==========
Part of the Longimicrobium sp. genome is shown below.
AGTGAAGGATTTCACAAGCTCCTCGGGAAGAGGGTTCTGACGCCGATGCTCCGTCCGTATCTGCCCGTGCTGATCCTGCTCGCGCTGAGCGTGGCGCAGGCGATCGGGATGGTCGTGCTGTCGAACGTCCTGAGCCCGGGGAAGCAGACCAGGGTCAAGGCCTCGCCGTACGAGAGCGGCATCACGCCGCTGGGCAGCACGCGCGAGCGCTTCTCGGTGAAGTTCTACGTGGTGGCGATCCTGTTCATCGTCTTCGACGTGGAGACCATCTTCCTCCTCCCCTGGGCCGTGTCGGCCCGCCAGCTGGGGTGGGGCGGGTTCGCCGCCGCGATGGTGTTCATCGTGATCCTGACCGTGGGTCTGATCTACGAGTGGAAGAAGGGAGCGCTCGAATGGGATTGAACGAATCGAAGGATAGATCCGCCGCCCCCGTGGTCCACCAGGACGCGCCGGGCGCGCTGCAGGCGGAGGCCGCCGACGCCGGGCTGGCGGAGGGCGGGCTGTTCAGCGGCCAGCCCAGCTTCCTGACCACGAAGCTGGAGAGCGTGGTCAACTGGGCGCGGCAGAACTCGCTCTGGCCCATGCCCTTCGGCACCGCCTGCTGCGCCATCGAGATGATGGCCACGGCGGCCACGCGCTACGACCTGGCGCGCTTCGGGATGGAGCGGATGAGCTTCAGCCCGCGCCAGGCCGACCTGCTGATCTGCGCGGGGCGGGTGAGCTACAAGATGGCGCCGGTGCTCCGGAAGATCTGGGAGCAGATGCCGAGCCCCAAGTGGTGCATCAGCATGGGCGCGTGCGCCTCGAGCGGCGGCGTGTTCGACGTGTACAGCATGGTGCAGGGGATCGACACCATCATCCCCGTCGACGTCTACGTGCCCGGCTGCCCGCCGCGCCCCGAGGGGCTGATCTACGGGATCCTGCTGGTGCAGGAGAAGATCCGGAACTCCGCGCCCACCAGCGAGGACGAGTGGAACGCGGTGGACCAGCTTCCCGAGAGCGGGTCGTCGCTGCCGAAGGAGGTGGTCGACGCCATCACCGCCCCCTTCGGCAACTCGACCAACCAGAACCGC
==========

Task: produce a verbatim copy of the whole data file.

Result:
Part of the Longimicrobium sp. genome is shown below.
AGTGAAGGATTTCACAAGCTCCTCGGGAAGAGGGTTCTGACGCCGATGCTCCGTCCGTATCTGCCCGTGCTGATCCTGCTCGCGCTGAGCGTGGCGCAGGCGATCGGGATGGTCGTGCTGTCGAACGTCCTGAGCCCGGGGAAGCAGACCAGGGTCAAGGCCTCGCCGTACGAGAGCGGCATCACGCCGCTGGGCAGCACGCGCGAGCGCTTCTCGGTGAAGTTCTACGTGGTGGCGATCCTGTTCATCGTCTTCGACGTGGAGACCATCTTCCTCCTCCCCTGGGCCGTGTCGGCCCGCCAGCTGGGGTGGGGCGGGTTCGCCGCCGCGATGGTGTTCATCGTGATCCTGACCGTGGGTCTGATCTACGAGTGGAAGAAGGGAGCGCTCGAATGGGATTGAACGAATCGAAGGATAGATCCGCCGCCCCCGTGGTCCACCAGGACGCGCCGGGCGCGCTGCAGGCGGAGGCCGCCGACGCCGGGCTGGCGGAGGGCGGGCTGTTCAGCGGCCAGCCCAGCTTCCTGACCACGAAGCTGGAGAGCGTGGTCAACTGGGCGCGGCAGAACTCGCTCTGGCCCATGCCCTTCGGCACCGCCTGCTGCGCCATCGAGATGATGGCCACGGCGGCCACGCGCTACGACCTGGCGCGCTTCGGGATGGAGCGGATGAGCTTCAGCCCGCGCCAGGCCGACCTGCTGATCTGCGCGGGGCGGGTGAGCTACAAGATGGCGCCGGTGCTCCGGAAGATCTGGGAGCAGATGCCGAGCCCCAAGTGGTGCATCAGCATGGGCGCGTGCGCCTCGAGCGGCGGCGTGTTCGACGTGTACAGCATGGTGCAGGGGATCGACACCATCATCCCCGTCGACGTCTACGTGCCCGGCTGCCCGCCGCGCCCCGAGGGGCTGATCTACGGGATCCTGCTGGTGCAGGAGAAGATCCGGAACTCCGCGCCCACCAGCGAGGACGAGTGGAACGCGGTGGACCAGCTTCCCGAGAGCGGGTCGTCGCTGCCGAAGGAGGTGGTCGACGCCATCACCGCCCCCTTCGGCAACTCGACCAACCAGAACCGC